A New Mindset
Jan 17, 2012
I’ve been in Tallahassee for just over a week now visiting with my good friend Andy Gerst, who I traveled to tournaments with last year and who is an assistant coach at Florida State. I came here to get a chance to hit outdoors a bit before I head down to Central America to play four Futures, which are the lowest level of professional tournaments. Its been great getting the chance to train with a top level division 1 team and for the most part I’ve been pleasantly surprised at how I’ve stacked up against them. I’ve more than held my own with the team and Andy tells me I would make their starting lineup, which is a nice compliment and shows me how far I’ve come since my own college days. It’s safe to say I would never have been recruited by Florida State when I was looking at colleges. So to come and beat some of their guys and compete so well with them is a good milestone for me and confirms that I have improved a lot and my hard work has paid off. This has been a really nice way to start my trip and reorient myself with playing professionally again. Coming off a fall in which I mostly taught at University of Portland and studied for the LSAT it’s nice to refocus on my tennis a bit. I’m really trying to maintain a better perspective now than I have in the past. Throughout my life I’ve often let my worries and insecurities control me too much, which has led to a topsy-turvy career and psyche at times. I think that the nature of tennis breeds this kind of inner turmoil in part but also for some reason I’ve been particularly prone to it. Maybe I just overanalyze things, but as far back as I can remember I’ve just striven to be better and perform better, both of which aren’t bad things if they are used to motivate. But too often these traits have turned to disappointment and letdown rather than inspiration, which is a hard emotion for a young person to feel constantly. I think this may be the separator when it comes to great athletes, and especially great tennis players. I have so many memories of underperforming at tournaments and almost feeling the need to punish myself by being sad and not allowing myself to have fun like the other kids. As if it showed to my parents, my coaches, my friends, and mostly myself that I cared and was not alright with my poor performance or how good I thought I was or whatever. I know this sounds ridiculous but it was almost as if I felt the need to show people that I was better than that by my reaction afterward since I hadn’t done it on the court.
This sort of attitude does not breed the kind of determination that is needed to improve and work on one’s game because it affords no room for error. Life on the court becomes a constant battle to prove oneself. A battle governed by fear. Not just fear of losing but fear of letting down your family and coaches, of looking bad, of being “not as good” as your friends or competition…etc. Basically your tennis is turned into a life or death struggle where losing is unbearable and carries a shame that devalues the identity that you strive so hard to maintain. An identity that has somehow become indecipherable from your ego. You would expect that with such an awful downside to losing, winning would be the best feeling ever because it validates you in all the ways you want and need. But while this is in some sense true, in fact it really doesn’t play out like that. Sadly, winning becomes more of a relief than a victory. Like a drug or something. More of a “Thank God I didn’t lose!” than a happy feeling. What I’m trying to say rather circuitously is that competition—particularly competition in tennis, which is extremely individual and dog eat dog—can create a dynamic where losing is death and winning is not life, but rather a reprieve from death.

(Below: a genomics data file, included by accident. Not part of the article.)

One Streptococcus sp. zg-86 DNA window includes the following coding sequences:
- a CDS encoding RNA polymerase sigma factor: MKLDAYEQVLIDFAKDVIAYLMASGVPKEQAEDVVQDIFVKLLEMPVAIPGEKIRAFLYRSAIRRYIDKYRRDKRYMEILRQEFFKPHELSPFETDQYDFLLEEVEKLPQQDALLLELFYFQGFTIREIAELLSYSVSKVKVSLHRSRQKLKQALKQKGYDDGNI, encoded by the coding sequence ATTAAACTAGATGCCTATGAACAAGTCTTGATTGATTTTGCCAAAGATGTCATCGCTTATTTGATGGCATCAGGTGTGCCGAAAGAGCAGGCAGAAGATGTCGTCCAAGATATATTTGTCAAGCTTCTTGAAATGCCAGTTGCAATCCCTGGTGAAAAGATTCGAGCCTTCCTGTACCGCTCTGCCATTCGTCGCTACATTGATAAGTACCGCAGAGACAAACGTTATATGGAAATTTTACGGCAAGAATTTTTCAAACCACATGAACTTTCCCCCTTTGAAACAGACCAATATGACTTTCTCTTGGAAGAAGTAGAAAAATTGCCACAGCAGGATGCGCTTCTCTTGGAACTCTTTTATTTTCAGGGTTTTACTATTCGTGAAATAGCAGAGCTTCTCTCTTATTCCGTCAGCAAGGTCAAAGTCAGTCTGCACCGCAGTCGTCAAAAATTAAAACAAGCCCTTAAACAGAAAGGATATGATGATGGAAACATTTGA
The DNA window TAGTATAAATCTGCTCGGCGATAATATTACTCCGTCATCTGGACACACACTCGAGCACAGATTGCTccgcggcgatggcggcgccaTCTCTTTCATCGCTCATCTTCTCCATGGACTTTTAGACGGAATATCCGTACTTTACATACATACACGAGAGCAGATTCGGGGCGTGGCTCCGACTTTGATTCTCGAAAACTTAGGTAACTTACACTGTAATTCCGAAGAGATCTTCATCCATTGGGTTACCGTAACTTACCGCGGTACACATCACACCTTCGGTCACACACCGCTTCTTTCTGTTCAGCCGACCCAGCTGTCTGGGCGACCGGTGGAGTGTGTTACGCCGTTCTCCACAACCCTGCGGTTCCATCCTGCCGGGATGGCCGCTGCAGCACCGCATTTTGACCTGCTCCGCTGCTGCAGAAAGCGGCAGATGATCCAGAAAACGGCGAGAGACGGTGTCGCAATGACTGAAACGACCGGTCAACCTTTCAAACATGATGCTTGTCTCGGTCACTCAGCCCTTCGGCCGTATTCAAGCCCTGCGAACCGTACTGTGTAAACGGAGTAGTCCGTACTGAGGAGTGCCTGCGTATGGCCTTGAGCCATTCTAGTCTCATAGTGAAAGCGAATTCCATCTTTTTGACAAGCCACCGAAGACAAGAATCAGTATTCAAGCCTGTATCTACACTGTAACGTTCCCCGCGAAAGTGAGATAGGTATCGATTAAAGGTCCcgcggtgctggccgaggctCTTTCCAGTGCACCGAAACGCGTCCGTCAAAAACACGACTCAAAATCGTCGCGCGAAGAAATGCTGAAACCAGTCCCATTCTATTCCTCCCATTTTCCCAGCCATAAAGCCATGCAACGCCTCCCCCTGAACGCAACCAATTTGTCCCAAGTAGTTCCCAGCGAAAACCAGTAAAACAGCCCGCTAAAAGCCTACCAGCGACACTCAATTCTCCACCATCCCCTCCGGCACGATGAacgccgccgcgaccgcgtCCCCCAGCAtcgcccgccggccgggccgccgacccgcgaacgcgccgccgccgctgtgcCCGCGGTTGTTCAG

I know I’ve struggled with these concepts throughout my tennis career and I’ve seen others struggle with them as well. It always seemed so easy for the players at the top, the ones who were winning the tournaments and were the envy of everyone else around. It was strange to watch because they all seemed so happy and content all the time. But why wouldn’t they be? I always told myself I would be happy and content too if I was winning or getting to the finals of nationals and everyone knew how good I was. So it made sense to me when I saw those players smiling and swimming and joking around when they occasionally lost matches. Yes I knew even then that everyone loses in tennis at times. But it just didn’t seem so bad when those players lost, because everyone already knew how good they were. This obviously brings to mind the chicken and the egg, but either way, these players had found a way to not only play at a higher level but also to maintain a fun, productive attitude and psyche while doing so.
I know all this sounds stupid and definitely is more than anyone would ever want to know about the inner-workings and craziness of young tennis players, but its real and its taken me many years to fully understand it. So I have decided to finally find and actively incubate the perspective I’ve needed all along in order to fully enjoy this last segment of my competitive career, as well as to save the fortune I would invariably have to spend on therapy if I never address my foolishness. Although it is still a battle to not let worries and results color my mentality, as counterintuitive as it sounds, I’m working hard to relax and enjoy the process and experience of whatever this time may be. Maybe it only happens once you come to terms with the full arc of your career, but I’m finding that its finally getting easier to let things go and be happy to just be out there. As much as I’d love to go back in time and force that perspective on my younger self, I’m just glad that I’m able to have it now. I lost a lot of time being disappointed and discontent and I’m dedicated now to make sure that doesn’t happen again.